Greetings rabblers! Welcome to issue 2 of the parish bulletin for Dublin’s wayward and disgruntled.
This issue takes off where the last one ended, bringing you our unique combination of culture, society and politics – always with an ear firmly held to the concerns of the Dublin underground.
When we start putting together an issue we never know where it’s going, this one started off with murmurs about looking at the poxy manner in which the state constantly transfers public wealth into the coffers of private landlords, then took on anti-social behaviour, landed some digs at the national broadcaster, examined policing in working-class areas, got fed up with late night transport and lots of other random bits in between.
With this issue we went to huge lengths to let as many voices as possible chime through, so there’s more interviews, more on-the ground experiences and more contributors than before. Our centre-spread is a visual feast, an off-beat and bewildering poster featuring a host of Dublin stereotypes, characters and chancers. Can you spot yourself in it?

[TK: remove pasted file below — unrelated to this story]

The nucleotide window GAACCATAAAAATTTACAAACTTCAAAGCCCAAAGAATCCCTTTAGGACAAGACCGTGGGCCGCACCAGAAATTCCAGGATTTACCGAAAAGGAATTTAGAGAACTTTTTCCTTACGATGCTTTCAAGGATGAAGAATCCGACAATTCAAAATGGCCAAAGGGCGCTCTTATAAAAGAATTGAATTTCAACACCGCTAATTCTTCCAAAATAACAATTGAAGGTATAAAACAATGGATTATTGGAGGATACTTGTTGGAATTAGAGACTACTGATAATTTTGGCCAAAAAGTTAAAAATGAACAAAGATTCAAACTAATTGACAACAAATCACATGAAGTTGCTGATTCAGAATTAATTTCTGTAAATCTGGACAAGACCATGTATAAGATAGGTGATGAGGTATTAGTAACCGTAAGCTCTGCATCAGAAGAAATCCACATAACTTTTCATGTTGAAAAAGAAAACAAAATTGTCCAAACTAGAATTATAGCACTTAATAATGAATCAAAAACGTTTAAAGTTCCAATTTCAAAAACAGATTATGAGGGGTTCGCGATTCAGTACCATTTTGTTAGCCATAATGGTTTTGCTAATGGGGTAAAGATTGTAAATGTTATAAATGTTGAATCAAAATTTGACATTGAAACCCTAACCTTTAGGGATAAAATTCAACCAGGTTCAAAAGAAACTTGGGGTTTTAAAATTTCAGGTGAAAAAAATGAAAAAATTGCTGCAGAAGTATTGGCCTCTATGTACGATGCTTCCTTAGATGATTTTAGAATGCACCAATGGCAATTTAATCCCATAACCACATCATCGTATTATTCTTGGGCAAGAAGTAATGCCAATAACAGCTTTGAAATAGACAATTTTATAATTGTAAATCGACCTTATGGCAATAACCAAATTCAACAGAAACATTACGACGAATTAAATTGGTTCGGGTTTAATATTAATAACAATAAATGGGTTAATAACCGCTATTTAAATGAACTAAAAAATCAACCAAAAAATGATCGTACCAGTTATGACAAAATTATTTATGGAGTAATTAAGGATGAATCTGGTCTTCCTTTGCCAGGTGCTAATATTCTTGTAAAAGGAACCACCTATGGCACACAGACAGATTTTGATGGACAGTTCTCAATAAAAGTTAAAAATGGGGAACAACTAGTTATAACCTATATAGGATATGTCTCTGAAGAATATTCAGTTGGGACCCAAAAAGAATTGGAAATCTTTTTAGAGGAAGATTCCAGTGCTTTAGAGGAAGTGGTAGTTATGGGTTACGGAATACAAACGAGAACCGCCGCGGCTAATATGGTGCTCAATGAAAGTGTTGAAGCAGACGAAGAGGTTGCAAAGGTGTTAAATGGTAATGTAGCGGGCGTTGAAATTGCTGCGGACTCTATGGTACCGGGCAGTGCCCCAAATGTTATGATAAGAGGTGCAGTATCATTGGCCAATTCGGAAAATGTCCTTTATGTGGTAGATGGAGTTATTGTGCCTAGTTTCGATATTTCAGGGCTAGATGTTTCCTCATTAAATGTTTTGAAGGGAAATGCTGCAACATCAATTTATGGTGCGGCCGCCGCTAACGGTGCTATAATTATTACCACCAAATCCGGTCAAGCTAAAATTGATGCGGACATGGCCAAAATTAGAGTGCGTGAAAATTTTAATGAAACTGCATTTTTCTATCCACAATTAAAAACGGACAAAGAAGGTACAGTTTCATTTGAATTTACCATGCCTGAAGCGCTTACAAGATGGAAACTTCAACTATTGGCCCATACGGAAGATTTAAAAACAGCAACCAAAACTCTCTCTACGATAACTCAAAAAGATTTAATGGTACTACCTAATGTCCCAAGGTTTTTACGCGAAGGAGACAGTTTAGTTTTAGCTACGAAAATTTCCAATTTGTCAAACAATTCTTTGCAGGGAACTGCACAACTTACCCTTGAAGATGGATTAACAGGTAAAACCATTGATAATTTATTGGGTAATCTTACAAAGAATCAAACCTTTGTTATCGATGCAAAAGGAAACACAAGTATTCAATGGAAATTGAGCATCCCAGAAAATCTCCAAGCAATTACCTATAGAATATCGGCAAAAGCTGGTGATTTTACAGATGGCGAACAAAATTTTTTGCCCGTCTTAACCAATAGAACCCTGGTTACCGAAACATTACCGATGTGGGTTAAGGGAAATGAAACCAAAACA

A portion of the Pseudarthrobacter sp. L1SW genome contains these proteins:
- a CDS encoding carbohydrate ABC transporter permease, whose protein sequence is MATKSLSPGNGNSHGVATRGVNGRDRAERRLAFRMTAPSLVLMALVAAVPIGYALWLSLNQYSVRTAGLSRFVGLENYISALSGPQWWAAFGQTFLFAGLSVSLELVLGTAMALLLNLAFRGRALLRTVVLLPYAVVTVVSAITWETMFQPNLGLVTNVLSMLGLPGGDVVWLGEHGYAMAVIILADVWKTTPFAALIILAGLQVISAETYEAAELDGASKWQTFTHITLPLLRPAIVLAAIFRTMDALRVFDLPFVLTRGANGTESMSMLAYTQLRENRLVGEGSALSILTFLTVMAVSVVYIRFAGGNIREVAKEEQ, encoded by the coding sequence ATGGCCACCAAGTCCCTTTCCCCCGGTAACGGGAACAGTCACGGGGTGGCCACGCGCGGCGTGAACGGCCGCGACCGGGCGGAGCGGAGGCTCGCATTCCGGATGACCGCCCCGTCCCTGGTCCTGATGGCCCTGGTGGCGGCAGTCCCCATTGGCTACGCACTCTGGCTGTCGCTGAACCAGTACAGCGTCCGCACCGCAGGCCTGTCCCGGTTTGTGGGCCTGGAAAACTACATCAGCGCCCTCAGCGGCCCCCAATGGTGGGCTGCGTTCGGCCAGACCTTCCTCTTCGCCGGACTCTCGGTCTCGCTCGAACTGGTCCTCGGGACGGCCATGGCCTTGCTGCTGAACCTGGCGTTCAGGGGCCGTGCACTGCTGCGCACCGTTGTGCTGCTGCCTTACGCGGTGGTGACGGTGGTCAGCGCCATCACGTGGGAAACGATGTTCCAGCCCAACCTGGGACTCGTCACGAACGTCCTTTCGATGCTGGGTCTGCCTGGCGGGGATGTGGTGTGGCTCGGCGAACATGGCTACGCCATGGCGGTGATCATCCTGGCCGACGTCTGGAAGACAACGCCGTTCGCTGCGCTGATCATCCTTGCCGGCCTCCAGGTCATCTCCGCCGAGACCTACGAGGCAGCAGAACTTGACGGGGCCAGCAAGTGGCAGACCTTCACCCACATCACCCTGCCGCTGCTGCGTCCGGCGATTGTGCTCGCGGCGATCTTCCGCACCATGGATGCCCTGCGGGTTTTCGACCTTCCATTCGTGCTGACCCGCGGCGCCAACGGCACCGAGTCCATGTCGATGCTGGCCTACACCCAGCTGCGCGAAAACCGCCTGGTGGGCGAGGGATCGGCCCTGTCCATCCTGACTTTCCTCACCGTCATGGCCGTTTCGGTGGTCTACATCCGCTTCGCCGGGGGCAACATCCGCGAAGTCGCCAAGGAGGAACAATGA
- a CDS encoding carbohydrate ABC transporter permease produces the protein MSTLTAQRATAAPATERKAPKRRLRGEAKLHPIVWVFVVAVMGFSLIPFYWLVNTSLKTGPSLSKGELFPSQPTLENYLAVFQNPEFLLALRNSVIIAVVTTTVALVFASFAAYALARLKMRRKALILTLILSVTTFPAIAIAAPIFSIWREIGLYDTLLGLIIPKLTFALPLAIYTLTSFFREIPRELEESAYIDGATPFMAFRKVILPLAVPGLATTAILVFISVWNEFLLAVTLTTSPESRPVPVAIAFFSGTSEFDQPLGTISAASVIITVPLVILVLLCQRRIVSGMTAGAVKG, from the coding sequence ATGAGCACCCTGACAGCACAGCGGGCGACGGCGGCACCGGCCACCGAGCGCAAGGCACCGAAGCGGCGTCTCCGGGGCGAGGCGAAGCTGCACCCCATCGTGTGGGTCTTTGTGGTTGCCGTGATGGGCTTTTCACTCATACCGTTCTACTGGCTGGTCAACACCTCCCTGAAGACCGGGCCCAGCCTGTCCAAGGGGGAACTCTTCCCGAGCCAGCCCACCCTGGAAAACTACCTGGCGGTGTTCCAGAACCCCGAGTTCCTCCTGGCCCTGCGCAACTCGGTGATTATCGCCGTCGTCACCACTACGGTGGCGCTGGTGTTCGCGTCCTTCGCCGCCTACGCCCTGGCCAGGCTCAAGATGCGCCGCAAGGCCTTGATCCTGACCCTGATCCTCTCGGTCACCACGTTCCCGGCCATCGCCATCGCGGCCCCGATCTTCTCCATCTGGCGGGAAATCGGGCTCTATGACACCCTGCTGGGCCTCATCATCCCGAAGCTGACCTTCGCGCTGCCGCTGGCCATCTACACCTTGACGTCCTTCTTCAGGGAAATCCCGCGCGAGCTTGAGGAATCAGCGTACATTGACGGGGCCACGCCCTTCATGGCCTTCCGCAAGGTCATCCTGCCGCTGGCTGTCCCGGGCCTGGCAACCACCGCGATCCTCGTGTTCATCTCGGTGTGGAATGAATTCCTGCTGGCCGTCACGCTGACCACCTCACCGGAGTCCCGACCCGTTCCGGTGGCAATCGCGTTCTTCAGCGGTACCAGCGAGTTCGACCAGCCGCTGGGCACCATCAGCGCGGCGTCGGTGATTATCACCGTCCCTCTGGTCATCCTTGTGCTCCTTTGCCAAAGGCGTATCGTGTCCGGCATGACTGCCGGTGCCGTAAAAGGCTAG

We went to press at an extremely depressing moment, a Labour supported Fine Gael government has just introduced a budget blitzkrieg rammed with regressive taxation and attacks on those least capable of paying for the crisis. It’s easy to get disheartened, the onslaught is relentless and even a Junior Cert economics student could tell you austerity will get us nowhere as a society.
It’s important to find moments of hope. With that in mind, one of the features we’re most proud of in this issue is our focus on the Spectacle of Defiance, a display of grassroots solidarity by community groups across Dublin who are literally seeing a butcher’s knife taken to vital services. The parallels with the #Occupy movement are explored as we try to etch out some vision that can move us towards change.
As xmas approaches, let us not forget that recently a homeless man called Aladar Turtak was found dead near a cardboard box in the grounds of the Dominick Street flats. There were at least 30 emergency beds available that night, the night bus that could have brought him to one had been cancelled – he died for the price of a taxi. We’re not saying this to fulfil expectations for some routine Christmas homily, but because all of this shit needs to change.